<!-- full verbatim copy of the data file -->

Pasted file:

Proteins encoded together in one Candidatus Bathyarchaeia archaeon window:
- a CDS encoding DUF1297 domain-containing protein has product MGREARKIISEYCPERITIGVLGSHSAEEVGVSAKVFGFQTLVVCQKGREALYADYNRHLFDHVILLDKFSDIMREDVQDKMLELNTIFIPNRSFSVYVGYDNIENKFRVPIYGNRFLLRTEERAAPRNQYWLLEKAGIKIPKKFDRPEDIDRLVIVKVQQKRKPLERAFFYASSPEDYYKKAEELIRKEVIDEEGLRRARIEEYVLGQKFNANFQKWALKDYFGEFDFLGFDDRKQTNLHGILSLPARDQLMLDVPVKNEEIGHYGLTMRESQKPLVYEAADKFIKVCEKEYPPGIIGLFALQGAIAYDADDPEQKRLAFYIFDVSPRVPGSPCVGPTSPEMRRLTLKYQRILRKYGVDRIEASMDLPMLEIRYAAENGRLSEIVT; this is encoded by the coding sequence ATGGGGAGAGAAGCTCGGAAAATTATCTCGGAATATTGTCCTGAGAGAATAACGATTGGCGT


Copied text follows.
Proteins encoded together in one Candidatus Bathyarchaeia archaeon window:
- a CDS encoding DUF1297 domain-containing protein has product MGREARKIISEYCPERITIGVLGSHSAEEVGVSAKVFGFQTLVVCQKGREALYADYNRHLFDHVILLDKFSDIMREDVQDKMLELNTIFIPNRSFSVYVGYDNIENKFRVPIYGNRFLLRTEERAAPRNQYWLLEKAGIKIPKKFDRPEDIDRLVIVKVQQKRKPLERAFFYASSPEDYYKKAEELIRKEVIDEEGLRRARIEEYVLGQKFNANFQKWALKDYFGEFDFLGFDDRKQTNLHGILSLPARDQLMLDVPVKNEEIGHYGLTMRESQKPLVYEAADKFIKVCEKEYPPGIIGLFALQGAIAYDADDPEQKRLAFYIFDVSPRVPGSPCVGPTSPEMRRLTLKYQRILRKYGVDRIEASMDLPMLEIRYAAENGRLSEIVT; this is encoded by the coding sequence ATGGGGAGAGAAGCTCGGAAAATTATCTCGGAATATTGTCCTGAGAGAATAACGATTGGCGT